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Project at a Glance

Title: Orbital scythe prototype development and testing. Final report

Principal Investigator / Author(s): O-Sage Power Equipment LLC

Contract Number: ICAT 05-3

Research Program Area: Emissions Monitoring & Control

Topic Areas: ICAT Grants / Technology, Mobile Sources & Fuels


The purpose of the project was to test a new type of energy-efficient mulching lawnmower by building ‘near-commercial’ prototypes, and comparing the operation of the prototypes, including their energy consumption characteristics, with comparablysized commercially available products, as well as using the mowers for sufficient time under typical operating conditions to evaluate the robustness of the design and the potential commercial viability.

Three prototypes were assembled. Two were sent to the Chicago Botanic Garden for use by the lawn maintenance crews. The third was used for comparison testing with electric rotary mowers from established manufacturers. The in-use testing identified several areas that required modification, but nothing that has motivated a fundamental change in the current design approach. In general, the problems that arose were due to mechanical tolerances not being rigorously observed in the fabrication of the prototypes.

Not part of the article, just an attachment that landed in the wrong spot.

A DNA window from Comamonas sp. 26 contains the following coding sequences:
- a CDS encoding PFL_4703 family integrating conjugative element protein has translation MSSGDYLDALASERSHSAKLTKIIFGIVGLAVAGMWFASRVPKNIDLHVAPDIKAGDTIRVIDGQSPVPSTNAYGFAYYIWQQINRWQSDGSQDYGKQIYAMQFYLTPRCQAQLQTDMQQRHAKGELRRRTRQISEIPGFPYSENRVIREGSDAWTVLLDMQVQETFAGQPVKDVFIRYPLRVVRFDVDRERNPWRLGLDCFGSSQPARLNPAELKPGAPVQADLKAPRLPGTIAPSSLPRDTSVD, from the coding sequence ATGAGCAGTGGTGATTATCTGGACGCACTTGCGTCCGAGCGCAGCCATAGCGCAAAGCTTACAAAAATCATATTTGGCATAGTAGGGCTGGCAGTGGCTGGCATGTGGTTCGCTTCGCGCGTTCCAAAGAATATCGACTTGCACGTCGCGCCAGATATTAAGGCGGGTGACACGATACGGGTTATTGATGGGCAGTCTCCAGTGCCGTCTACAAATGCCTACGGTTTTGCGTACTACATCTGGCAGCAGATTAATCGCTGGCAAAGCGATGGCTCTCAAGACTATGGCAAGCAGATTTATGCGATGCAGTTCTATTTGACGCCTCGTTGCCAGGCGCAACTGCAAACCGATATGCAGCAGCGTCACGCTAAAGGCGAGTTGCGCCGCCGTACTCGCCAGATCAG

Energy consumption tests showed the new design has a significant advantage over rotary mowers, using about a third less energy than rotary electric mowers per area of grass cut. As a consequence, the prototypes were shown to be capable of cutting significantly larger lawns than established electric designs under identical conditions. The prototype design therefore represents a significant new opportunity to replace gas-powered rotary mowers – which expend several times as much energy as electric rotary mowers to cut an identical area of grass, and which produce disproportionate levels of air pollution – for yards in the range of ˝-acre, which is substantially larger than the size of the average American lawn.


For questions regarding this research project, including available data and progress status, contact: Research Division staff at (916) 445-0753

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